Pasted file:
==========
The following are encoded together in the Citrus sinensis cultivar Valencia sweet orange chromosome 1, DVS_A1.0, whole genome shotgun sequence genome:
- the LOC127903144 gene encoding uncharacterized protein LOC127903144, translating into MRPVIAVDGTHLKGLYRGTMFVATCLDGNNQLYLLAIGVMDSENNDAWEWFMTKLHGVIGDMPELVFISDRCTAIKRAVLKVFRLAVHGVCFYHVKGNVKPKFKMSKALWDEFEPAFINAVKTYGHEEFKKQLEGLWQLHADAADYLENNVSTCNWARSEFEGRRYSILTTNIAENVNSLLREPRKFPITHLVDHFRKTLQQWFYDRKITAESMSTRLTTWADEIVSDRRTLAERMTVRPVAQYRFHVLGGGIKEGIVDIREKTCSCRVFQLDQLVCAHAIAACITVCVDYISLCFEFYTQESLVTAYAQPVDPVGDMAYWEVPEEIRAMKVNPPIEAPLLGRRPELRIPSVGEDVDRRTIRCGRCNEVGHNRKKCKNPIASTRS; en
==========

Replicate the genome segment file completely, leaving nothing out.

The following are encoded together in the Citrus sinensis cultivar Valencia sweet orange chromosome 1, DVS_A1.0, whole genome shotgun sequence genome:
- the LOC127903144 gene encoding uncharacterized protein LOC127903144, translating into MRPVIAVDGTHLKGLYRGTMFVATCLDGNNQLYLLAIGVMDSENNDAWEWFMTKLHGVIGDMPELVFISDRCTAIKRAVLKVFRLAVHGVCFYHVKGNVKPKFKMSKALWDEFEPAFINAVKTYGHEEFKKQLEGLWQLHADAADYLENNVSTCNWARSEFEGRRYSILTTNIAENVNSLLREPRKFPITHLVDHFRKTLQQWFYDRKITAESMSTRLTTWADEIVSDRRTLAERMTVRPVAQYRFHVLGGGIKEGIVDIREKTCSCRVFQLDQLVCAHAIAACITVCVDYISLCFEFYTQESLVTAYAQPVDPVGDMAYWEVPEEIRAMKVNPPIEAPLLGRRPELRIPSVGEDVDRRTIRCGRCNEVGHNRKKCKNPIASTRS; en